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  • 2 weeks later...

https://news.sky.com/story/kate-handles-tarantula-and-bird-as-she-and-prince-william-meet-student-nurses-who-stepped-up-during-pandemic-in-northern-ireland-12421340

This puts us in an awkward position. If Kate Middleton can do it then we'll all have to do it! I suppose if there's an initial fear as you go to pick up the spider then the your stress will spiral upwards due to cognitive dissonance and you won't feel up to following it through. If your trepidation level is below a certain threshold then you might be able to withstand the anxiety even if it increases as you pick it up. I remember kayaking with my cousin and we were about to dive off a pier into the water in the harbour. I felt hesitant and told him that evolution didn't favour people who like to jump off high things. Anyway I jumped in but he was laughing about my statement for a long time afterwards. Likewise maybe our instinctive impulse is telling us to be slightly wary of weird, unexpected creatures and to habitually, passively avoid them without actually forcing us to do so. That is to say we can overcome a mild, natural disinclination whenever we need to. In my diving analogy our ancestors probably didn't need to do much risky diving but of course it'd sometimes have been evolutionarily advantageous such as when they needed to escape from a threat or manoeuvre across territory in order to migrate. So evolution is full of competing demands that could contradict our natural emotional state. When we come back to the topic of spiders we can say that being fearless against insects and discerning towards which ones were and weren't poisonous would've been a helpful trait if you needed to camp outside for example. Thus you wouldn't have to waste energy fretting about an innocuous species of spider close by. 

Edited by Michael McMahon
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  • 4 months later...

One reason we're not meant to anthropomorphise creatures that aren't pets is because animals kill other animals. I remember as a young child playing in a neighbour's garden and stumbling across a horrid scene of a spider gorging on a fly trapped in its web. Therefore certain species of insects could appear satanically evil if we were ever to associate them with any sort of agency above an infinitesimal level.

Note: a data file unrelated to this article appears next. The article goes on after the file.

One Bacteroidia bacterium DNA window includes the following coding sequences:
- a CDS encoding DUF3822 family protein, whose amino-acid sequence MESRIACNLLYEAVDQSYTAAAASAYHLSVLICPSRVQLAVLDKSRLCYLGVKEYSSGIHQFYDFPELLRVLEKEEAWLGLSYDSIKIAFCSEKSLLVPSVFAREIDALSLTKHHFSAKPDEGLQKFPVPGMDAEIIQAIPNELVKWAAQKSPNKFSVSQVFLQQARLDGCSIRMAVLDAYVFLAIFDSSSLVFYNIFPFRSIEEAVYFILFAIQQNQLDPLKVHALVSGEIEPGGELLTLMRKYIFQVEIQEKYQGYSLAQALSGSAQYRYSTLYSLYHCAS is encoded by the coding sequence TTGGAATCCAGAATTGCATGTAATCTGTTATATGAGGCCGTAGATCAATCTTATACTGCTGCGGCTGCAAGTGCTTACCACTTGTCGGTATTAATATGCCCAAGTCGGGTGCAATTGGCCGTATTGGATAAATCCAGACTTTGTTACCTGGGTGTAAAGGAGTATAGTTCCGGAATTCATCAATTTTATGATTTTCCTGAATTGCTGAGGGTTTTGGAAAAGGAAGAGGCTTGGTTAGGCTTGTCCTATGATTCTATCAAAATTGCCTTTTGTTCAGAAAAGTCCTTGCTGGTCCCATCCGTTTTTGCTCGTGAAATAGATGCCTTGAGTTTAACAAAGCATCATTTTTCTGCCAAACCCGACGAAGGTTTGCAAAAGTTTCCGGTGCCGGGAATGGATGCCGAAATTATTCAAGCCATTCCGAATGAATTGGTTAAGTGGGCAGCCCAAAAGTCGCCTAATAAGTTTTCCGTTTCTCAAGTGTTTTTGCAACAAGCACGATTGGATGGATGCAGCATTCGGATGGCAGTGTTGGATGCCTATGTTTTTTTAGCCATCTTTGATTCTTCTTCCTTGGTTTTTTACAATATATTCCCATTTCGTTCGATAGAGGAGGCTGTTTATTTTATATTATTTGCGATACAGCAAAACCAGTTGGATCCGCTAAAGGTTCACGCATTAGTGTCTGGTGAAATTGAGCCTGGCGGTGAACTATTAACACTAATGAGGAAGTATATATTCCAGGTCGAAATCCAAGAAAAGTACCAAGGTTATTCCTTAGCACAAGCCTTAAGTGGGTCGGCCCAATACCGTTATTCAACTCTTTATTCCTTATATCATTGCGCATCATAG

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10 hours ago, Michael McMahon said:

I always try to capture spiders alive that come into my accommodation; not necessarily for the spider's sake but simply out respect for the environment. 

I once worked at an island environmental resort where there were many spiders and we would be called to remove them from rooms quite frequently. It would take me less than a minute if it was in plain view, the bigger the better. ;)

The best way to capture them is to:

(1) get a clear lightweight wastepaper basket sized plastic bag.

(2) turn the bag inside out by grabbing the bottom and pushing the rest of the bag around/over your hand.

(3) make a small dip inside the bag with your fingers then quickly place the bag/dip over the spider on the wall.

(4) slowly move your fingers in to get the spider to move into the dip and off the wall.

(5) pinch the plastic bag to trap the spider inside it before removing it from the wall.

 

I you ever have to remove a spider from your skin flick it off with your finger or a stick as more infections occur when you smash bits of spider leg through your skin by swatting them with your hand.

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  • 1 month later...
Posted (edited)

"They're a common sight in Bangkok. Come nightfall, at any given outdoor market or busy road there will usually be at least one vendor with a pushcart loaded up with insect snacks, making many tourists squirm and others lick their lips."

https://edition.cnn.com/travel/article/travel-guide-insects/index.html